World leaders from over 70 nations and organizations met in Kabul today to discuss the future of Afghanistan -- but the real question, says Oxfam's Ashley Jackson, is what, if anything, happens next?
Today's Kabul Conference lasted approximately six hours, with four-minute speeches by each delegate. While today's proceedings may have been well choreographed, they offered little more than recycled promises.
Each of the nine international conferences on Afghanistan in the past nine years have increasingly focused on creating the appearance of progress without actually demonstrating any. Conference after conference has laid out new strategies, new plans and new pledges of support. Yet few have been followed through and delivered upon.
As one Afghan friend recently told me prior to the conference, "We know what Karzai's speech will be. We know what the donors will do. And we know nothing will come of it. Where is the action on the ground? What do these promises amount to?"
In January 2006 the "Afghanistan Compact" was agreed in London, instituting benchmarks for security and development. Yet four years later, in the same city, in yet another conference, the same benchmarks were barely mentioned.
In 2008, a national development strategy was agreed, but still almost half of international development aid remains out of line with its priorities. The Ministry of Finance cannot even measure progress against its benchmarks because the donors have not fully reported on them.
Since 2002, over $40bn in international aid has been committed to Afghanistan not enough has reached those who need it. It is not only hampered by corruption and weak governance, but also the duplication of efforts and industrial-scale waste that contradicts very principles agreed by the donors.
New plans for development and reconstruction were presented at today's conference, but they looked very similar to the old ones. One attendee even commented that they look more like a "laundry list" than a strategy.
News headlines on Afghanistan rarely focus on much more than the fighting, so one might think that all is lost. Many do - except those of us that actually live here. Another Afghan recently told me, "People say that Afghanistan is falling apart but things have gotten better for many people. There are jobs in Kabul, there is peace in many parts of the country and my children are all enrolled in school. This would never have been possible ten years ago."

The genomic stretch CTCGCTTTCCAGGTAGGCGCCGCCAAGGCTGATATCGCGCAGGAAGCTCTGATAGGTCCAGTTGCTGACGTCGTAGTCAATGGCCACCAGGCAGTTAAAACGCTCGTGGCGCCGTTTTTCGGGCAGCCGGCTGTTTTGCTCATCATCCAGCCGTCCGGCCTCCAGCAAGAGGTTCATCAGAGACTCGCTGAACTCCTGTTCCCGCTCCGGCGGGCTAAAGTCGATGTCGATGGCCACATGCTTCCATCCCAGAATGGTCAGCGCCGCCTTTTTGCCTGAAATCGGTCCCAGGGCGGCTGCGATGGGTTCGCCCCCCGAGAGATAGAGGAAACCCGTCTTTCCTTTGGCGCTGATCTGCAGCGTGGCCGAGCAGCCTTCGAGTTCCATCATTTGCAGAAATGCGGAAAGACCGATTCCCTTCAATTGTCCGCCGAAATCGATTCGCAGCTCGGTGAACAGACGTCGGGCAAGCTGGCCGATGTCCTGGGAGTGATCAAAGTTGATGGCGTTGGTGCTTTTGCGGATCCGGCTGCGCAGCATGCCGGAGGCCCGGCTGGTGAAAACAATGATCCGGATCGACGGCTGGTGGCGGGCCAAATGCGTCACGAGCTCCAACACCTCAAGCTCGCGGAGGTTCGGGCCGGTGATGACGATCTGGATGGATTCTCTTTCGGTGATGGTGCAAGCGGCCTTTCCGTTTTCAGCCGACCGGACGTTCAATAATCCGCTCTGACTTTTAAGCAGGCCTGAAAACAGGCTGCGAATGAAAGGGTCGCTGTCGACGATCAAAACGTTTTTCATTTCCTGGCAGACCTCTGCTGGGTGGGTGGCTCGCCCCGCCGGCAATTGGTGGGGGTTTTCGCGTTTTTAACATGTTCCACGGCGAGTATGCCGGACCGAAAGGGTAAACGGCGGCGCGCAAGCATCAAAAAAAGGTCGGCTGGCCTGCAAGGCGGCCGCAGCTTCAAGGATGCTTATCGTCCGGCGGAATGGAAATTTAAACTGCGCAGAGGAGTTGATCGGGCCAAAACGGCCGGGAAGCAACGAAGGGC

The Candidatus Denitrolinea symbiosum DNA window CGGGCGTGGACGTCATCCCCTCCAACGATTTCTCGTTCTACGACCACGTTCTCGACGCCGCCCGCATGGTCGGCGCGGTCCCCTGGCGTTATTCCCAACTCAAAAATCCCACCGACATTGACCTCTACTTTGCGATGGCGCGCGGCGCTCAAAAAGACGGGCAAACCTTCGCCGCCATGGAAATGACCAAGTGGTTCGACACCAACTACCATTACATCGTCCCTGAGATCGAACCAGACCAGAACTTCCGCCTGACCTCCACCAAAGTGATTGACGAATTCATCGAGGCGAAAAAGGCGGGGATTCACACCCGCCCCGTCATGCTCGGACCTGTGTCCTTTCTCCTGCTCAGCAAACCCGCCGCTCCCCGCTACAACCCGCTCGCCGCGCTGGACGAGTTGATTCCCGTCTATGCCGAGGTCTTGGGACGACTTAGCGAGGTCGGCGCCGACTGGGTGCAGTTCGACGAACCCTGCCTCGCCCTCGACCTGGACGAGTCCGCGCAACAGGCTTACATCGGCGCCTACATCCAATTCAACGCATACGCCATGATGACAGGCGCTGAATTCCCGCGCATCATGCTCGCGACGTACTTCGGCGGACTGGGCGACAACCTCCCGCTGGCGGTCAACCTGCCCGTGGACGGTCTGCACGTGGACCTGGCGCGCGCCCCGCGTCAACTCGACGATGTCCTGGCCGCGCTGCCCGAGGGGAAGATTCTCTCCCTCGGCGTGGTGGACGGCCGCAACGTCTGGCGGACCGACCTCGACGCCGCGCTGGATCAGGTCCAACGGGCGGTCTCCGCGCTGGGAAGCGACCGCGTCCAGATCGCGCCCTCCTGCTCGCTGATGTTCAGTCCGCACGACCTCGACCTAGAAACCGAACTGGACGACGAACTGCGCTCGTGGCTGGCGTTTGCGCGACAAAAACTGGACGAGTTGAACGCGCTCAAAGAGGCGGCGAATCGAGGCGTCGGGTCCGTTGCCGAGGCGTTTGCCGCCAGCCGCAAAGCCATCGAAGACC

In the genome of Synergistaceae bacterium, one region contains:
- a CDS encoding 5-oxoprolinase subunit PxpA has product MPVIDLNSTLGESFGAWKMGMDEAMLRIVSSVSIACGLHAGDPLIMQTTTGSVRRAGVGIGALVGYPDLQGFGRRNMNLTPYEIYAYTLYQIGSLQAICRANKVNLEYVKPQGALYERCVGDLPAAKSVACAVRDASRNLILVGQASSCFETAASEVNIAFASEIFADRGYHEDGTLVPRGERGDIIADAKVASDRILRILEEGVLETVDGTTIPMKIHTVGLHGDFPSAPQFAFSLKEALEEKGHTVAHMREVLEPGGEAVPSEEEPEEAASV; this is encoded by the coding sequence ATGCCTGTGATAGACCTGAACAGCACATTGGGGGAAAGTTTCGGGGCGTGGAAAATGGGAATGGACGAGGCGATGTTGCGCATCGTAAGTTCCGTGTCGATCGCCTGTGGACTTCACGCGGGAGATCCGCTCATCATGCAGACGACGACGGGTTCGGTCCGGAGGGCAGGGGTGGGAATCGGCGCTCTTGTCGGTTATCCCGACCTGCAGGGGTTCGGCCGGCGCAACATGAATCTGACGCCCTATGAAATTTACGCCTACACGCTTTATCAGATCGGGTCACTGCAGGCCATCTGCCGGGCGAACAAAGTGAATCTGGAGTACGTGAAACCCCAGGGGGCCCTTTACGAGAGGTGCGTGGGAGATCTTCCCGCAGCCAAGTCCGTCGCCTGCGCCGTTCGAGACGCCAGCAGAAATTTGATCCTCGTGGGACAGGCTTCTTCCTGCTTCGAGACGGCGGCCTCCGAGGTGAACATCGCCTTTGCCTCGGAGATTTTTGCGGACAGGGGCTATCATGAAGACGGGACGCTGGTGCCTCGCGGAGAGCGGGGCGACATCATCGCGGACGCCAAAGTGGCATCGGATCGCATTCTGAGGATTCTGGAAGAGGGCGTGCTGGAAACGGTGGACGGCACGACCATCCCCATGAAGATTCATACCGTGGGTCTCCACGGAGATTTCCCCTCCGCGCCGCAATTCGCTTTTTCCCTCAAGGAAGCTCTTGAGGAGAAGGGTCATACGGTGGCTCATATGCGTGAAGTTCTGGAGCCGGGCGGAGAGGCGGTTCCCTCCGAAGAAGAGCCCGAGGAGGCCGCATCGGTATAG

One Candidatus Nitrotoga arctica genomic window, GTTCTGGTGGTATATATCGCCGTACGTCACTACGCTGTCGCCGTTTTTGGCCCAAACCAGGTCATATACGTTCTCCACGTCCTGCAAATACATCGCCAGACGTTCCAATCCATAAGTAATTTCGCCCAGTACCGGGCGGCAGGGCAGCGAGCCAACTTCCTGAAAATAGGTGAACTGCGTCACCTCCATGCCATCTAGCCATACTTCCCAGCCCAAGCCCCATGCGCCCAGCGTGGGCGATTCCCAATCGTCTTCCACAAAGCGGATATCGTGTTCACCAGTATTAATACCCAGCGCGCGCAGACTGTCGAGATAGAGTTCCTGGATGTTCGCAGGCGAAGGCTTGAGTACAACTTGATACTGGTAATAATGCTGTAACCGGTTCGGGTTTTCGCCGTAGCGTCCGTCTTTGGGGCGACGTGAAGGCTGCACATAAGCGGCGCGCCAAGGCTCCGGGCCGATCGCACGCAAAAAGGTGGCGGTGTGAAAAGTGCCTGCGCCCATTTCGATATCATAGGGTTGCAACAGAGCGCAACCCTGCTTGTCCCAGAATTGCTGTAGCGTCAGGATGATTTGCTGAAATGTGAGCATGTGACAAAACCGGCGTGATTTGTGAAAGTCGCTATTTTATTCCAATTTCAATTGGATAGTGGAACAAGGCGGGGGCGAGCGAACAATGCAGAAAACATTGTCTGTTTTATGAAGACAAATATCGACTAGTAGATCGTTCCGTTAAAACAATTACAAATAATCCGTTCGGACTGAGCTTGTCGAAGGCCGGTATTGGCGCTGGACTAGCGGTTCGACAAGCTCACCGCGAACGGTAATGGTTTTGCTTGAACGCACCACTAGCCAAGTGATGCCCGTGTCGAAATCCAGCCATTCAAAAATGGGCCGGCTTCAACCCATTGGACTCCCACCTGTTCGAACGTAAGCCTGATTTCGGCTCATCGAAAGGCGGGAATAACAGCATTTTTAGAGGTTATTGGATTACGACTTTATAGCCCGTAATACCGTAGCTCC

Yet this progress has fallen far short of the promises. In 2001, 6% of Afghans had electricity. Now 10% do -- though previous strategies promised power to 65 percent of urban and 25 percent of rural households by the end of this year. They also pledged that 90% of all Afghans would have access to clean water, yet just over a quarter currently do. While some things have gotten better, others have gotten worse, including corruption: a recent report by Integrity Watch found that the number of bribes Afghans paid in 2009 doubled from 2006.
Insecurity is also spreading and conditions are particularly dire in the south, where a half million Afghans lack access to basic healthcare and attacks on schools are at a record high. But many fear that the transition that was agreed upon, to commence by the end of this year, today will see donors doing little more than handing off their responsibilities, getting their troops out and avoiding the real problems driving instability in Afghanistan. As confidence in the future of the country has deteriorated, the needs of Afghans have been pushed to the side -- whether it is government officials abusing their authority to protect their illicit income or factional interests, insurgents using terror to extend their control, regional actors strengthening their position in their own geopolitical agenda, or donors prioritizing domestic political interests.
By ignoring the mistakes of the past, I fear that they may yet again repeat them. Conference delegates also endorsed the government's plans for reintegration, ignoring many of the obvious flaws. Schemes that use cash incentives and aid to buy the allegiance of "upset brothers" have been tried several times before and with little success. They fail to address the reasons why many of the low level fighters these programs target have joined the insurgency in the first place: corruption, poverty, weak governance and little access to justice.
But the challenges are not insurmountable. The answer is not to turn our backs on Afghanistan. Indeed, this could have catastrophic consequences -- not only for Afghans, but also for those in donor countries.
While all eyes were on the proceedings in Kabul today, it's what happens after the conference ends that matters most. Afghans need realistic plans that focus on bringing about concrete improvements to their lives and an international community and government that keeps its word.
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